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Bush's Anti-Environmental Judicial Nominees Not Off the Hook

Environmental News Service
May 26, 2005


WASHINGTON, DC, May 25, 2005 (ENS) - After days of intense negotiations, a bipartisan coalition of 14 senators agreed Tuesday not to change Senate rules to eliminate the minority's right to filibuster controversial judicial nominees. The agreement is viewed as a partial victory for the environment as several of the nominees have adopted anti-environmental positions in the past. Several nominees such as Justice Priscilla Owen will get a vote on the Senate floor. Others will not.

The most controversial of these is former Interior Department Solicitor William Myers, whose hostility toward environmental protections and work as lobbyist for mining and ranching interests has prompted record opposition from groups around the country.

Senate Minority Leader Harry Reid, a Nevada Democrat who helped broker the agreement, announced that Senate Democrats will continue to block Myers' nomination. Republicans by and large support Myers.

"The decision of moderate senators to reach a compromise that allows them to step back from the brink of all-out partisan 'nuclear' warfare in the United States Senate is a victory for democracy, and for our nation's protections for clean air, clean water, and special natural places," said Glenn Sugameli, who heads the Judging the Environment project for the nonprofit law firm Earthjustice.

"The fact that William Myers will not be allowed to be confirmed shows how important environmental protections have become to the issue of maintaining fair and independent courts," Sugameli said.

Myers, who has advocated against environmental groups, is in line to join the appellate court that rules on Western land use litigation, the 9th Circuit Court of Appeals.

Myers has served as a lawyer for a number of anti-environmental interests and has argued that the Clean Water Act and Endangered Species Act are unconstitutional and should be abolished.

The American Bar Association has rated Myers as "not qualified."

"If confirmed to the 9th Circuit, Myers would make decisions that directly affect the fate of Oregon's public lands, fish, wildlife, and clean water," said the Oregon Natural Resources Council, which opposes his nomination.

The seven Republican and seven Democrats from the Senate agreed not to support any effort to eliminate judicial filibusters during the 109th Congress.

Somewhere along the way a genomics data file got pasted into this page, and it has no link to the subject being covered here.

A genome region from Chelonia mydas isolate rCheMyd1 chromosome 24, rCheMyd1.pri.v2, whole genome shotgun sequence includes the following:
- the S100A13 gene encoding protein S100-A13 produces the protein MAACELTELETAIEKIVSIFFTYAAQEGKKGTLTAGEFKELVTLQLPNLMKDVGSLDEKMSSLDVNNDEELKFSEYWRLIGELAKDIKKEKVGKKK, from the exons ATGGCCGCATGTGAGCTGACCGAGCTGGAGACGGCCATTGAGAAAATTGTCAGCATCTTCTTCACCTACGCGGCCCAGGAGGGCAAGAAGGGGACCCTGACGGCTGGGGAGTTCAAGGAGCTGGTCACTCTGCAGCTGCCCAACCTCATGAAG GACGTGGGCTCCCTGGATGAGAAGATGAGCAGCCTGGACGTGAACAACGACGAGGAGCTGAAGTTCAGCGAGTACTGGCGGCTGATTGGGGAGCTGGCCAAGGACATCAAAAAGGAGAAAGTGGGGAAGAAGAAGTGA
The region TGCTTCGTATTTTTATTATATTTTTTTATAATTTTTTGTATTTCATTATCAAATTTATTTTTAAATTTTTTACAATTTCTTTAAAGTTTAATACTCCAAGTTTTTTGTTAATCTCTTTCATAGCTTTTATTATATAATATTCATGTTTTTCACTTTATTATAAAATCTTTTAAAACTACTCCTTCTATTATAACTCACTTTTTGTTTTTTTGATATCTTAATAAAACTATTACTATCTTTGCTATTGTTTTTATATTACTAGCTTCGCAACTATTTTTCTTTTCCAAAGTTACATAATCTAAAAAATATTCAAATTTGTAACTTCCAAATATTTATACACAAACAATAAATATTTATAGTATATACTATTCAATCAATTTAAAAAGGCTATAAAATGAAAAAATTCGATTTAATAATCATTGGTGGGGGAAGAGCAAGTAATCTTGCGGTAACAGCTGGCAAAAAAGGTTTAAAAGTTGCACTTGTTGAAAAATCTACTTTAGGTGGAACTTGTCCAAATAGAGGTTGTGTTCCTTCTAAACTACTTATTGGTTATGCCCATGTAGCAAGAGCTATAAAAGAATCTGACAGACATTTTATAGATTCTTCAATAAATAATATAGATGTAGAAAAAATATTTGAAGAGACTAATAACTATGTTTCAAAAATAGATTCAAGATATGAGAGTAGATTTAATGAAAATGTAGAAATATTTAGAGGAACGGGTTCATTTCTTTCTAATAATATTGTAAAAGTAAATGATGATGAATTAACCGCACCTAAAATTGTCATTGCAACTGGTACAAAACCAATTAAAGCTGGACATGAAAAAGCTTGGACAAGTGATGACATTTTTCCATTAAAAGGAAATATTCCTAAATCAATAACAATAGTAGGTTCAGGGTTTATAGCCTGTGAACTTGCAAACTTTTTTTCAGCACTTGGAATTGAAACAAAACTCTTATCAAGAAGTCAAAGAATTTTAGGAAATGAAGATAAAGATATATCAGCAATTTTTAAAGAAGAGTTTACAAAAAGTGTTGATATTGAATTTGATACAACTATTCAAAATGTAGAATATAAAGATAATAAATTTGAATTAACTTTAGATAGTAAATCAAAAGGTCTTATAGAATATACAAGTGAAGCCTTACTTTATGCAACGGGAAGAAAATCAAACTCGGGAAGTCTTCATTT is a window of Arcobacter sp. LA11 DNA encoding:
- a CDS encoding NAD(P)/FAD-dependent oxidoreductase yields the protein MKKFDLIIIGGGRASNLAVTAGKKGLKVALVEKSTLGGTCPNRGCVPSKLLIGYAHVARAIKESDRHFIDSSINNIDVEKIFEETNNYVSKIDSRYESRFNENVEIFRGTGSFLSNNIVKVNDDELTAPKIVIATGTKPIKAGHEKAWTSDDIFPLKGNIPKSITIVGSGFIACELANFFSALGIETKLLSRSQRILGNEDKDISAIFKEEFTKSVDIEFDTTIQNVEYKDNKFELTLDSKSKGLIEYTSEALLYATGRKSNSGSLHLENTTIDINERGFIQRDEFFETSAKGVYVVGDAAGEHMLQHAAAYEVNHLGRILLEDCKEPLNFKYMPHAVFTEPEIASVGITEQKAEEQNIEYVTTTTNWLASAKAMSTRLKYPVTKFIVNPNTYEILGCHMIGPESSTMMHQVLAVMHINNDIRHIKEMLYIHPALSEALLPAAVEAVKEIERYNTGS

Under the agreement, seven Senate Republicans would agree to reject the efforts of Majority Leader Bill Frist, a Tennessee Republican, to break Senate rules and traditions in order to force the confirmation of right-wing activist judges.

The agreement leaves intact the ability of a minority of senators to filibuster controversial nominees, and thereby invoke a requirement that 60 senators must agree to support a confirmation vote.

The ability of the Senate to filibuster controversial nominees has served as an important check and balance on the power of the Executive Branch for more than 200 years.

"This agreement recognizes how truly nuclear Senator Frist's proposal to break longstanding rules really was," Sugameli said. "Thankfully, seven Republican Senators had the backbone to stand up to Senator Frist and support the Senate's long tradition of hearing all voices on these crucial lifetime judgeships."

The agreement to abide by Senate rules and leave the filibuster rules intact come at an high price, however. Under the agreement, Senate Democrats who previously voted to filibuster right-wing activist nominees William Pryor, Priscilla Owen, and Janice Rogers Brown would reverse those votes, and agree to proceed to confirmation votes on those nominees.

Pryor, a former Alabama attorney general, was nominated by President George W. Bush in April 2003 to fill a lifetime seat on the 11th Circuit Court of Appeals, which hears appeals of federal environmental cases in Florida, Georgia, and Alabama.

Pryor has been criticized by conservationists for his aggressive attacks on core national environmental safeguards. He was alone among 50 state attorneys general in challenging the constitutionality of significant portions of the Clean Water Act and the Endangered Species Act.

In testimony before Congress, Pryor said that the EPA had "invaded the province of the states" by using its Clean Air Act authority to reduce pollution from coal-burning power plants and oil refineries - even though the pollution harms downwind states. He has also demonstrated hostility to claims of environmental injustice, having stated unequivocally that, "environmental justice claims should fail generally."